Why does a child with cancer make me feel uncomfortable? | URevolution

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Discover the heartfelt account of encountering a child with cancer and the discomfort it evoked. Explore the author's reflections on empathy, fear, and missed opportunities for connection. Join the introspective journey that raises important questions about our responses to the realities of childhood cancer.

Why does a child with cancer make me feel uncomfortable?

Why does a child with cancer makes me feel uncomfortable?

Getting out of the house when you have two small children is a must if you want to keep your sanity. At least, that's what the nurses at the hospital said after I had baby number two. At the time, my family and I were living in Tucson, Arizona, where it gets incredibly hot in the summer, typically reaching the triple digits. Being from New England, I never really got used to the heat.

One of the best places to cool off in Tucson is at the Tucson Botanical Gardens, located in the center of the city. It was late August, during the dog days of summer, and I loaded my two small children, Faith, my newborn, and Isaak, my 18-month-old, into my SUV one morning. Along with the passengers, I loaded all the baby gear I needed: diapers, bottles, snacks, extra clothes, baby wipes, plenty of water, toys, and so on, and headed to the gardens to try and beat the heat.

Knowing me, I was super proud of myself for getting out of the house before noon. But there was also a part of me that complained about having to lug everything around, especially the double stroller that weighed a ton and took forever to get out of the back of the SUV.

Digging deep - finding a child with cancer in Arizona

This was our first time at the Botanical Gardens and my son, Isaak, who takes after his aunt who is allergic to anything that grows, found the flowers and plants beautiful, but they also made him sneeze - a lot. In one part of the gardens, there is an area where kids can dig in the soil and pretend to plant a garden. Faith was happy lying in her stroller and checking out her hands, but Isaak got knee-deep in that dirt with another little girl named Jessica.

Despite the heat, Jessica was wearing a hat. In the back of mind, I thought I knew why. Her dad stood by, happily watching his daughter play with my son. And then Isaak sneezed. And he sneezed again and again.

"Is he sick?" the man asked me.

"No," I said. "He just has allergies. Why? Is your daughter sick?"

I regretted the words as soon as they came out of my mouth. Of course, she was sick! I thought to myself. And then he said the words I dreaded to hear, "She has cancer," just as my son sneezed in the little girl's face, not once, not twice, but three quick, little sneezes in a row.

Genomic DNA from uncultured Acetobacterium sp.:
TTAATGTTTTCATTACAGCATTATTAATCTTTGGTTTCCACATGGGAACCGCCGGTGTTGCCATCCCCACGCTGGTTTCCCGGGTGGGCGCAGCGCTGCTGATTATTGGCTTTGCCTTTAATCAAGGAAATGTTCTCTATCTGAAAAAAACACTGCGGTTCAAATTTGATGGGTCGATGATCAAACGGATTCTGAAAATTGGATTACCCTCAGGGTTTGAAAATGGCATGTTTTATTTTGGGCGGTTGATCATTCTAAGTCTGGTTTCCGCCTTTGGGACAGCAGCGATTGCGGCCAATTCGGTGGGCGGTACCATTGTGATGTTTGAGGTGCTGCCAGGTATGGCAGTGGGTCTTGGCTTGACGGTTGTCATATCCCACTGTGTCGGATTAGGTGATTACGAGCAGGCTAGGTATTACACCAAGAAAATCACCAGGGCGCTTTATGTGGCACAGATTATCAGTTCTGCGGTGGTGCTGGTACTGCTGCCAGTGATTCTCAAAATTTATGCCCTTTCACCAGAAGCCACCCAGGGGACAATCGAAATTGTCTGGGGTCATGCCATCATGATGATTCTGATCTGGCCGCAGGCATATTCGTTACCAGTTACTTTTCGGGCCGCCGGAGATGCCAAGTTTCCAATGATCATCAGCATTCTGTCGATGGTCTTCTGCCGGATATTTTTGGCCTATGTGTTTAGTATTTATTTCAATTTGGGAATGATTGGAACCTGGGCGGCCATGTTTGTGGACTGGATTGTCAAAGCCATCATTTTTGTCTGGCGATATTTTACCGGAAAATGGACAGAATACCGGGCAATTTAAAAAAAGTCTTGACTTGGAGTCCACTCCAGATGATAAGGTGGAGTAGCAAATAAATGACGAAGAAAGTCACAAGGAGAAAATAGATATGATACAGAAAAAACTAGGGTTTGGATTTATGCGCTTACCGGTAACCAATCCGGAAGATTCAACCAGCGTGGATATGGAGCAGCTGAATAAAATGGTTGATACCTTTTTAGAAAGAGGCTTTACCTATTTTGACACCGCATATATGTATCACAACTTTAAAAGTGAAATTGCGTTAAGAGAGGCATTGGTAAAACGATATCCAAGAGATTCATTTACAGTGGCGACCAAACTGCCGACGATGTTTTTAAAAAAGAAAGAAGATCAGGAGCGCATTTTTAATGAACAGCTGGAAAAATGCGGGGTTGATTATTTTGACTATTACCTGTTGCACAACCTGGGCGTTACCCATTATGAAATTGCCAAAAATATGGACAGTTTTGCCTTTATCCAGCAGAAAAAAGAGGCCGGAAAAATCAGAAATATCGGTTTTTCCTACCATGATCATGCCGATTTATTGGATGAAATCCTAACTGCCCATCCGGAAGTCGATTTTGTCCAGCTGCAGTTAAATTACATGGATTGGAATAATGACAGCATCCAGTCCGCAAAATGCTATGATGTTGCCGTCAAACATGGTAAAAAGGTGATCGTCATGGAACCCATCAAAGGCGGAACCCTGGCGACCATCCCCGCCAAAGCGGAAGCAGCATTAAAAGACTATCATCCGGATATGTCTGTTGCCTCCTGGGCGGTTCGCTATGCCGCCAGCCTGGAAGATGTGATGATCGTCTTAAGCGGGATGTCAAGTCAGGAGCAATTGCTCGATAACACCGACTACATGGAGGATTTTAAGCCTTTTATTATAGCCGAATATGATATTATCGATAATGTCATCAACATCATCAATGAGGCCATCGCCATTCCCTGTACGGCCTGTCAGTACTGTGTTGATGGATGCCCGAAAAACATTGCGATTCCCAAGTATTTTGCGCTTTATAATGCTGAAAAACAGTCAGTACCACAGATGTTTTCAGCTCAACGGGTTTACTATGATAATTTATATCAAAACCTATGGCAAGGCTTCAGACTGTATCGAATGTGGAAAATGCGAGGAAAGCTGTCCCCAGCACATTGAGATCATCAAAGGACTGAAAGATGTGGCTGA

"Oh, I'm so sorry," I said

I immediately told my son to turn away and cover his mouth when he sneezed.  Jessica's Dad wiped her face with a wet napkin. He briefly looked at me. All I could see was sadness in his eyes. I just wanted to grab my kids and run away from this man and his daughter as fast as possible.

A child with cancer is heartrending

Why? Why did I want to run away?  Because my heart couldn't handle it. Because the subject of a child with cancer is one of the most awkward conversations anyone can have, especially when you have two healthy children of your own and you're staring at a girl in a hat in the heat of August whose future is unknown.

My children were too young to ask questions or even notice the absence of hair under Jessica's hat. So instead, I stayed put, and I watched and wondered and pretended everything was normal. I asked myself how her father kept it together. I asked myself what kind of cancer she had. But I was too afraid to ask, especially after the sneezing episode.

Why does a child with cancer makes me feel so uncomfortable?

What is it about a child with cancer that makes me uncomfortable? Is it because I don't know enough about it? Or is it because I have so much empathy that it is dripping out of my ears and nose, and mouth?

Is it because a certain sadness and pain washed over me when her father said the word cancer? 

Is it because he was a stranger? 

Is it because I felt relieved it wasn't my child? 

Is it because her cancer reminded me of death and that young, beautiful children like Jessica can get as close to death's door as those who have lived long lives?

I think it was all of these things and more that made me feel uncomfortable.

Looking back, I wish I had said more than "I'm sorry." I wish I had asked questions. I wish I had engaged more with Jessica, but my mouth was stuck, frozen by a bewildered brain.

What I did do was pray for Jessica, right then and there. I found it much easier to say what I needed to say to God. But I just couldn't say it out loud to his man and his beautiful little girl. 

For weeks afterward, I thought about Jessica and said a silent prayer for her, but as time went on, I forgot about her. The child with cancer I met once in a Tuscon park.

It's now five years later as I write this from Seattle, and I wonder how Jessica is.

Unfortunately, I'll never know because I never asked.

Article by
Jennifer Brown

Jennifer Brown is a freelance writer from Seattle, Washington.


I regretted the words as soon as they came out of my mouth. Of course, she was sick! | ©k_tsygankova / Adobe Stock